Introduction: Bigger-on-the-Inside Tardis Bag

About: I am a scientist, professional science writer, and science educator. I'm also author of the Biology Bytes books:


One of the amazing things about the Tardis from the Doctor Who TV series is that it’s “bigger on the inside.” Of course this is impossible to do in real life, but in this Instructables project I’ve attempted to do it anyway. How? By making a small Tardis bag that’s able to open (via zipper) and be flipped inside-out to reveal a much larger bag (a canvas grocery bag). This is great if you want to keep a reusable grocery bag in the car but would like it to be fashionable and not sprawling all over.

Many other things can also be fit inside the Tardis bag – in addition to the canvas bag, I managed to include in a pair of sunglasses, a sunblock/lotion bottle, lip gloss, scissors, tissues, a pen, and a stack of quarters (in its own container). And there was still more room for other things. Check out the video in this step to see how it all fit. See the last step for a list of convenient items you could store in a bag like this in your car.

So if you want to make a bigger-on-the-inside Tardis bag that can hold all sorts of useful things you might need in your car and be able to turn into a large canvas grocery bag for those spur of the moment shopping trips, then this Instructables project is for you!

Step 1: What You’ll Need

Here’s what you’ll need to make your own Tardis bag:

  • Tardis-blue fabric. You’ll want a rectangle that’s at least 54 cm (0.6 yards) x 24 cm (0.3 yards).
  • Push pins (for holding fabric in place)
  • Tardis-blue zipper, 7” long. I used this zipper from Amazon (the 7” version) and then went to my local fabric store to find a matching blue-colored fabric. The zipper can be opened or closed on either end (ultimately it’ll be closed on both).
  • Scissors
  • Sewing machine or needle and thread
  • Ruler
  • Fabric glue. I've found that Elmer's Craft Bond Tacky Glue works great with fabric (available at Jo-Anns).
  • For use with the fabric glue, I recommend having some mini binder clips and heavy books on hand (for pressing things down while they are glued).
  • Transparent shipping tape
  • Black felt
  • White felt
  • Blue ribbon that’s about 0.5 cm wide (optional)
  • A way to attach the canvas grocery bag to the Tardis bag, if you want. I used a second zipper for this (that could open completely on one end) and used it to scrunch up the Tardis bag too.
  • A canvas grocery bag to put inside of the Tardis bag. I used a pretty big grocery bag and it worked well and there was still room to add several more things.
  • Any other things you’d like to store in a bag in your car. See the last step for a list of possibilities.

Step 2: Cutting Out the Tardis

Overall shape/dimensions

First you’ll want to cut the Tardis bag out of a piece of blue fabric. The first image in this step shows the dimensions/shape you’ll want to cut out (assuming you’re using a 7” zipper – if you’re using a different size, you’ll need to adjust the dimensions). Overall, you’ll want to cut out a 53.7 cm x 23.7 cm rectangle that has smaller rectangles (13 cm x 14.7 cm x 13 cm) coming off of the middle of the longer sides. (These dimensions include 0.85 cm for sewing seams.) The smaller rectangles will be the top and bottom of the Tardis bag. The larger rectangle will make up the main body of the Tardis bag, with a zipper joining the two short sides at the front. (If you want to see how I figured out these dimensions, see the explanation in Step 4 for making the size based on the zipper’s length.)

Fabric-cutting details and tips

To cut out the right shape, it’s easiest to use a ruler and pen to mark the lines on the blue fabric first (before cutting it) – see the pictures for examples. Then use scissors to cut out the shape on the lines. As shown in the last pictures of this step, cut 0.85 cm inward where the small rectangles attach to the larger ones, and then turn and cut 0.85 cm inward towards the small rectangle itself – this will provide some fabric for sewing the seams here.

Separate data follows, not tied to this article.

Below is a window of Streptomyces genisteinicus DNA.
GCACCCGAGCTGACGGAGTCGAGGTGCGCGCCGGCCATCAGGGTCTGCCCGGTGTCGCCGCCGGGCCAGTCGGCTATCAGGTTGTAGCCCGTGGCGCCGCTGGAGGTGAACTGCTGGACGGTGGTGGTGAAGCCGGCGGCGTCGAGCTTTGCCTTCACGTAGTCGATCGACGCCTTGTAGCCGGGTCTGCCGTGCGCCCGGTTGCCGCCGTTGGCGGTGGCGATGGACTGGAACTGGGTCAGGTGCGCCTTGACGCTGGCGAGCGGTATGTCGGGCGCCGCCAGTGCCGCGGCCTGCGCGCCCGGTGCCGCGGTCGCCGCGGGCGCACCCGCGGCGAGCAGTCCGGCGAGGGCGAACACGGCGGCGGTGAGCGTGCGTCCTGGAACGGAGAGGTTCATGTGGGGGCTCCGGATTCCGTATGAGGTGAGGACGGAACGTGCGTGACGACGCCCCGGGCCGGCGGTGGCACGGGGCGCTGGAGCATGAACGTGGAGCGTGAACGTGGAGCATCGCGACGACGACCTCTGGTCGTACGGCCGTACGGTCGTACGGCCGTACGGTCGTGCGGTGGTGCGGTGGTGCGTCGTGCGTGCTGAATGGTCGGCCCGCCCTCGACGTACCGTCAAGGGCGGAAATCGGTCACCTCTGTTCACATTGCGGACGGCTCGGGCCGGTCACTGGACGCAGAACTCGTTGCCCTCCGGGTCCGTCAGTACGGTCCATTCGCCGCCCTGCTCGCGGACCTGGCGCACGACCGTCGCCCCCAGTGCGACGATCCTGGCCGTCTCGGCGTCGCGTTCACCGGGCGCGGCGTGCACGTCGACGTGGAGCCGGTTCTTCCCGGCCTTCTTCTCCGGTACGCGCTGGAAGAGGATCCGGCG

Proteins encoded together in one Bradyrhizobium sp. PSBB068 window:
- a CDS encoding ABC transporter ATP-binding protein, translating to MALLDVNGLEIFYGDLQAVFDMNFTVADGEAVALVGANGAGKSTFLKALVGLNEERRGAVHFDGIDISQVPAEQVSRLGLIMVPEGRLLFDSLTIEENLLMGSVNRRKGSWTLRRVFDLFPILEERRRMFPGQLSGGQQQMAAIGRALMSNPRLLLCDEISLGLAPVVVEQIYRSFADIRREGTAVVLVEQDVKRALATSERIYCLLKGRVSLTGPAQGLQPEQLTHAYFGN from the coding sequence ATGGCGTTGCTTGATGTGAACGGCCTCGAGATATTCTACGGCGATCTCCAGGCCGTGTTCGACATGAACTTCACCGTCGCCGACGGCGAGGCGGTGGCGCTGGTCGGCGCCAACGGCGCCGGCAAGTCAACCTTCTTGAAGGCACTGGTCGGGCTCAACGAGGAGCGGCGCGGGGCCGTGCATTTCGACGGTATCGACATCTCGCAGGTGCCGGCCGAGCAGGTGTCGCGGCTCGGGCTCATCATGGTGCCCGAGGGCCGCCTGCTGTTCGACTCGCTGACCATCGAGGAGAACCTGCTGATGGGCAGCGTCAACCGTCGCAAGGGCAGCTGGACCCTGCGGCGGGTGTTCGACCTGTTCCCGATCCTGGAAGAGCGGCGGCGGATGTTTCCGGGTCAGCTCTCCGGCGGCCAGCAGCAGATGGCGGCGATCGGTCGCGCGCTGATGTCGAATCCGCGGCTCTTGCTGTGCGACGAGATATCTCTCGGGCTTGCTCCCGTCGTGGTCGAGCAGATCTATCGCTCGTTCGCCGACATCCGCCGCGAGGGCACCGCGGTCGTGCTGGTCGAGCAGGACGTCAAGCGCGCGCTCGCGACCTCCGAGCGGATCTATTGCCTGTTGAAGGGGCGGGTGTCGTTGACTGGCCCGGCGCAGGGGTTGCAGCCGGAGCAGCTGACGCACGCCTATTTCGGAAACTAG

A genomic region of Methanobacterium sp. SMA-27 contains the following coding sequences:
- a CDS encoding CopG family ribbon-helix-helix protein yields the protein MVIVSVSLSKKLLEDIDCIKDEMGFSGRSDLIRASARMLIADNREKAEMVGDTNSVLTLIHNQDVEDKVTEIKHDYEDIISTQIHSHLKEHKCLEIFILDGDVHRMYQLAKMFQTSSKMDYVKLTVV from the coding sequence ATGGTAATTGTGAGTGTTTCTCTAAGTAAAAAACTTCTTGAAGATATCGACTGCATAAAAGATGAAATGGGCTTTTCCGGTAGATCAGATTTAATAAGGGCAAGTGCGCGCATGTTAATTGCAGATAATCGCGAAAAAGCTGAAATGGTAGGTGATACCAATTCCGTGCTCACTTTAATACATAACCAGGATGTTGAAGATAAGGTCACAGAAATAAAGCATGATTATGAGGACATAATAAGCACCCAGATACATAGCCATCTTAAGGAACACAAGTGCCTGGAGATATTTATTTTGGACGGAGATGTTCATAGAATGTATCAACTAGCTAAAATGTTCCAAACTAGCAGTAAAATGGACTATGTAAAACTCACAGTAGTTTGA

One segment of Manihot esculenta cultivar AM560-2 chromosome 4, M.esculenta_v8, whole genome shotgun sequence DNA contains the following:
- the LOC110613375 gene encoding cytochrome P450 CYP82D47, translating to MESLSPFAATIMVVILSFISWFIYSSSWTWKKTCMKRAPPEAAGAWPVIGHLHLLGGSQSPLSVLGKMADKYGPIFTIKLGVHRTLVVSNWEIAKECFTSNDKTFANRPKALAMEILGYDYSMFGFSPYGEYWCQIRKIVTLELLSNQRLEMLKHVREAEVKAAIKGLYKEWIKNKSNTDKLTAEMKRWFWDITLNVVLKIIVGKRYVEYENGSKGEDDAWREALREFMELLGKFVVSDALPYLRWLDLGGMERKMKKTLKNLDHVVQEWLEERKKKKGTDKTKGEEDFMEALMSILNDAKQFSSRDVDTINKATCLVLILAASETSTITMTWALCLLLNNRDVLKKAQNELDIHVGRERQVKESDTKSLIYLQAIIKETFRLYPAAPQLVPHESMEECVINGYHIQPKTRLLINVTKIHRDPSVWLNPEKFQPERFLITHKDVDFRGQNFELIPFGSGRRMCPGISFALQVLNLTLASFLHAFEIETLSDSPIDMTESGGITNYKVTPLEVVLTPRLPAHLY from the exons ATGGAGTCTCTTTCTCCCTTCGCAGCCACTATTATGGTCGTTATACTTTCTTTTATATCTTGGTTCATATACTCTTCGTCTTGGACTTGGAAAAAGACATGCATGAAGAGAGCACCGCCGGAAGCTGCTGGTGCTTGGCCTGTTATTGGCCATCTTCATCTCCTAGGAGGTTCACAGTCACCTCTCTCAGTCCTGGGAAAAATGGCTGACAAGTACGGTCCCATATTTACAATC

Step 3: Sewing Up the Tardis

Sewing on the zipper

Take the 7” blue zipper, flip it upside down (so the pull tag is underneath it), and place it on top of one of the shorter sides of the larger rectangle – see the pictures for details. Position it so that the metal part of the zipper is about 3 cm from one long side (this will be the top, where the “Police Public Call Box” sign goes) and about 2 cm from the other long side. You may want to think about whether you want the pull tag at the top or bottom of the front of the Tardis (I put mine at the top). Use push pins to hold the zipper in place and then sew the edges together (one edge of the zipper with the short edge of the large rectangle) – see the pictures. Be sure to remove the push pins before sewing the area! Once done, you can flip the zipper over to make sure you like the seam.

Then attach the other short end of the larger rectangle to the other side of the zipper (sewing the underside edges together). Make sure the zipper and fabric are lined up well before sewing them together (you can again use push pins). See the pictures for how it should look when you’re done. Again, flip to the front when you’re done to make sure you like how the front of the seams look.

Lastly, I recommend using some fabric glue to glue the top and bottom of the zipper shut (see the pictures). Alternatively, you could sew them together. Somehow, it’s best to get rid of the gaps. If you use fabric glue, it’s best to use some binder clips to hold things in place while letting them glue for a couple hours. (If you make any mistakes with the glue, dab it with a little water to remove it – the glue should be water-soluble.)

Sewing on the top and bottom

Next, first make sure the inside of the Tardis is flipped out (facing you) and that the zipper is unzipped. Then fold one of the smaller rectangles over so that its unattached edge is lined up with the middle of the larger rectangle’s nearby longer edge (the middle of the longer edge should be where the zipper is) – see the pictures for details. Use push pins to hold the edges together and then sew the edges together (making sure to remove the pins before sewing that area). You can flip the bag inside out to see how the seam looks – it may be tricky to get the top of the zipper included.

Now (with the bag flipped inside-out) sew together the other two edges of the smaller rectangle with the nearby other parts of the (larger rectangle’s) longer edge. Doing this should close off this end of the Tardis. Again, you can use push pins to hold the seams together before sewing them.

Repeat this process with the other end of the Tardis so that you’ve sewed up both ends (the top and bottom of the Tardis). Once you’re done, flip it so the outside is facing you and enjoy the completely-enclosed blue bag!

Step 4: Adding Door Panels, Signs, and Windows

Figuring out the sizes/measurements